Abrams also shared what led him to direct the film, after initially turning it down because he was tired of directing sequels and, as a “Star Wars” fan, just wanted to go to the theater and watch it like everyone else. After being invited to sit down with producer Kathleen Kennedy, Abrams said the story just started to flow.

“We just started talking about what the story could be and as we were talking about it I found myself suddenly on fire about what this movie could be,” Abrams said.


The idea that Luke Skywalker, Han Solo and Princess Leia would be myths to people was what excited Abrams, especially if the story was told from the perspective of “a new, young female character,” who ended up becoming Daisy Ridley’s Rey.

“That question of this young woman asking ‘who is Luke Skywalker?’ I don’t know why, but it made me feel like ‘that’s so cool,’” Abrams admitted. “These would be essentially kids who didn’t see ‘Star Wars’ themselves, in this movie, who would be in this universe,” Abrams continued. “The idea of discovering or re-discovering this world that had been created.”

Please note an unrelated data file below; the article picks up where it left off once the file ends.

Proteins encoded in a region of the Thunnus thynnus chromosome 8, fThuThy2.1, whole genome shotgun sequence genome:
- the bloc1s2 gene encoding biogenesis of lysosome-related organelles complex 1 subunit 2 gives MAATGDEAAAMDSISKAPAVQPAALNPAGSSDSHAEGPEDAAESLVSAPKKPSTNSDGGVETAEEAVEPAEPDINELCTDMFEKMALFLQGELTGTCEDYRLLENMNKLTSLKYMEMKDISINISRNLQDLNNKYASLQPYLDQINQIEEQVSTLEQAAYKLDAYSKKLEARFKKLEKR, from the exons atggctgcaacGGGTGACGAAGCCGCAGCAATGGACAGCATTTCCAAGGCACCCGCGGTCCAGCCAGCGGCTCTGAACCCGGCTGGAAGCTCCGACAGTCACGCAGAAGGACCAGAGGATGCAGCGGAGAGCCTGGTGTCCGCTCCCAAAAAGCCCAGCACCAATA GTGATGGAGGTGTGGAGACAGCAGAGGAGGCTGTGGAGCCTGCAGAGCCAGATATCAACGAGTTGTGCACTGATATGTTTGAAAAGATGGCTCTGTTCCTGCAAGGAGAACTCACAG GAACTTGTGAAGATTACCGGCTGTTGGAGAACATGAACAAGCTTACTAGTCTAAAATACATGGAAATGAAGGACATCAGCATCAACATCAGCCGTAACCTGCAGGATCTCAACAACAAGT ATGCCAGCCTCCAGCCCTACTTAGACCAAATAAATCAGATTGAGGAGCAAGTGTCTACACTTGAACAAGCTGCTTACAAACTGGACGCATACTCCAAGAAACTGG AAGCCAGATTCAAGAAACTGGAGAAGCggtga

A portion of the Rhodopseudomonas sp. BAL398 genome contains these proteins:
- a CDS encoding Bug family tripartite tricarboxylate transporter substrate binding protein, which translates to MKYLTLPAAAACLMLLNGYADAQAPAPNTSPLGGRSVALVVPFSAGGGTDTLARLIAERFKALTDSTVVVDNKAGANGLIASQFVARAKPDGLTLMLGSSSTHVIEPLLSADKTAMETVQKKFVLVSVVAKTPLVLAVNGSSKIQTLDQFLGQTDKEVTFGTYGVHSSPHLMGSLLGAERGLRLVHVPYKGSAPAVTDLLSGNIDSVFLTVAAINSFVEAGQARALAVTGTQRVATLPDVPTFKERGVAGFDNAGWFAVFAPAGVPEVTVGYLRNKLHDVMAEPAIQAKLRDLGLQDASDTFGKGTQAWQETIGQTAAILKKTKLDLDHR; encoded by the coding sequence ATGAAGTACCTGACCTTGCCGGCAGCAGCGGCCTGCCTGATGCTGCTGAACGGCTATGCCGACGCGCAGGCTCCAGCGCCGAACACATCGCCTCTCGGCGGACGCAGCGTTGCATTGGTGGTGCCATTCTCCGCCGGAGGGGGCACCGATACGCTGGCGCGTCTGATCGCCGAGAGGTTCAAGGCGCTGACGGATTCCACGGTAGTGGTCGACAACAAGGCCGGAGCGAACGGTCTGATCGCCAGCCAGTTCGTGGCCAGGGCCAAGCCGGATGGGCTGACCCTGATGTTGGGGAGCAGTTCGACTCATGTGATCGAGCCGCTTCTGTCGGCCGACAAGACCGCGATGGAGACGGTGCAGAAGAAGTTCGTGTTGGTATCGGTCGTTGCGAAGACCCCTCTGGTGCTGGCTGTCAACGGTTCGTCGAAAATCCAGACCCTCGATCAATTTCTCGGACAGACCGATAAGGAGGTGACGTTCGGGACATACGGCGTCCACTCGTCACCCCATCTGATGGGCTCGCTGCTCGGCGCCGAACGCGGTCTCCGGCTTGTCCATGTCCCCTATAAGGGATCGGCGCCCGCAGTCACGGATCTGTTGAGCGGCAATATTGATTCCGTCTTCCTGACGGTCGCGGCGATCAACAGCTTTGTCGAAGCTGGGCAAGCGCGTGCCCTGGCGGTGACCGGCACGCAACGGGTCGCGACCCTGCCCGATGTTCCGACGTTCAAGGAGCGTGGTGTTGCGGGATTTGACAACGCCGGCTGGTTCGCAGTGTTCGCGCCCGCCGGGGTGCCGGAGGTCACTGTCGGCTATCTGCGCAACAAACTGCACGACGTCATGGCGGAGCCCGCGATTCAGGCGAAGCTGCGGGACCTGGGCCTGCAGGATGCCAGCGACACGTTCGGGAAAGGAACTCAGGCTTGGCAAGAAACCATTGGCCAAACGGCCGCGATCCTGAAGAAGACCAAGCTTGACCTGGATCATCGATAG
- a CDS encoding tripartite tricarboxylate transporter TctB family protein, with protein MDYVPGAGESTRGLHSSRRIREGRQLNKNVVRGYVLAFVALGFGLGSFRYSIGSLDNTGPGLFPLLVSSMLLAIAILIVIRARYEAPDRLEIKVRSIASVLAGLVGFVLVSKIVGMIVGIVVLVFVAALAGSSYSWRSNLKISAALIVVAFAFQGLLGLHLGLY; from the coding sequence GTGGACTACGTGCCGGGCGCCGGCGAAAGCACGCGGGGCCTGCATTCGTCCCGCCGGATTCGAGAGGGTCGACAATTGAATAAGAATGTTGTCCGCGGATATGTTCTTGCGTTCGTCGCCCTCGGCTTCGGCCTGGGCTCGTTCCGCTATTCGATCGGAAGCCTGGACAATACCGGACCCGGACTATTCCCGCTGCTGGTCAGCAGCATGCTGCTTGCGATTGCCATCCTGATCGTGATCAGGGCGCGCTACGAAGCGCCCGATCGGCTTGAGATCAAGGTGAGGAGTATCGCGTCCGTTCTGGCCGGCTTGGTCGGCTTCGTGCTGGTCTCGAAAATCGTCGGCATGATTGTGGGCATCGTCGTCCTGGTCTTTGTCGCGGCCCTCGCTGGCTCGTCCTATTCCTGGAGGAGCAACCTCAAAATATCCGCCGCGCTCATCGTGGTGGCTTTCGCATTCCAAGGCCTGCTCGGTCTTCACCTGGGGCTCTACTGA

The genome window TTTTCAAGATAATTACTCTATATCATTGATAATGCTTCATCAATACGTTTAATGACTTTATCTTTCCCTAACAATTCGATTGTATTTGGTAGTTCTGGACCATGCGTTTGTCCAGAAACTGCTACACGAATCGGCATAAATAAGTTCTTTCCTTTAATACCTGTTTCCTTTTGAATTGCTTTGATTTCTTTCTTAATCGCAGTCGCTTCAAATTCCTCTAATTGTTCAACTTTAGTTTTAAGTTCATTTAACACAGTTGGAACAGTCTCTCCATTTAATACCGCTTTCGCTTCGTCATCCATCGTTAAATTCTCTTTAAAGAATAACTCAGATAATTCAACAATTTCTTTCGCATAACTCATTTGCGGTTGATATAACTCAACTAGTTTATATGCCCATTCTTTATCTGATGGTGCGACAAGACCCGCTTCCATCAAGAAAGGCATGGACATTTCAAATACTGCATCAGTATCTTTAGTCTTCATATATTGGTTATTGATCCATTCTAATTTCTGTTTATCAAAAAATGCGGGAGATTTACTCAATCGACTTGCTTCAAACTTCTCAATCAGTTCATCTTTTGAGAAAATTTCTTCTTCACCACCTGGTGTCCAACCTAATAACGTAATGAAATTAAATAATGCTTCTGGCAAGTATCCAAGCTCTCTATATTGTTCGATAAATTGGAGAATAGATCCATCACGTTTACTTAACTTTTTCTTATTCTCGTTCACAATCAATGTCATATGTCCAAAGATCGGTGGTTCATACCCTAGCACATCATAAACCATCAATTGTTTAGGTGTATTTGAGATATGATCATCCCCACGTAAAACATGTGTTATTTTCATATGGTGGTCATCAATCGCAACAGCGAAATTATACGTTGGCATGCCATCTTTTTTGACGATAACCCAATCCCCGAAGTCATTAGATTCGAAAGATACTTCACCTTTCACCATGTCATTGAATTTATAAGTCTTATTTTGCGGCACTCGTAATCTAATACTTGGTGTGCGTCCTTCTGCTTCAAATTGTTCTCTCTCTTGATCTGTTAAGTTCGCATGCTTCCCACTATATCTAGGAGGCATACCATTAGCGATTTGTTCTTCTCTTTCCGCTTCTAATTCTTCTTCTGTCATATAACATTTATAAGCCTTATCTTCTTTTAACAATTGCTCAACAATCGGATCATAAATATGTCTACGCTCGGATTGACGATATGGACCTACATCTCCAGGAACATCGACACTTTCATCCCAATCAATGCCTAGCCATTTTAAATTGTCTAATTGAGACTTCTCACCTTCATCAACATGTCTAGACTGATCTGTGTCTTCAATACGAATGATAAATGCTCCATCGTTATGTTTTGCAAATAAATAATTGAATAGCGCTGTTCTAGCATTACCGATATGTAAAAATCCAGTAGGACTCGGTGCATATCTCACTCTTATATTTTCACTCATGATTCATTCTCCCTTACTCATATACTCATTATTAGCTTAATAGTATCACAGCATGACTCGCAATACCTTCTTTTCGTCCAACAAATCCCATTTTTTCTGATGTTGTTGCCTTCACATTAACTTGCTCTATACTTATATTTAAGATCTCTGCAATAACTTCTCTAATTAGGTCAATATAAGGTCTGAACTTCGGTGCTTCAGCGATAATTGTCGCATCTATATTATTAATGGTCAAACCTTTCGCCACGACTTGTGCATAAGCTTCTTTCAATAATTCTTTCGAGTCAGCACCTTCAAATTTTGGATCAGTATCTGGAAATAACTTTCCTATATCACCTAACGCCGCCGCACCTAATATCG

The “Force Awakens” director also spoke, for assuredly the umpteenth time, Luke’s absence from the trailers.

“I hate when I go and see a trailer and I feel like I’ve just seen the whole movie in an encapsulated form,” Abrams said. “I’d rather be asking questions and feel that they’d been answered for me [by the film].”

He also touched on the controversy that emerged following the casting of John Boyega as Finn, a Stormtrooper who happens to be black.

“All I know is that John Boyega is extraordinary in the movie,” he said. “I think the people who are complaining probably have a lot bigger problems than [that] there’s a black Stormtrooper.”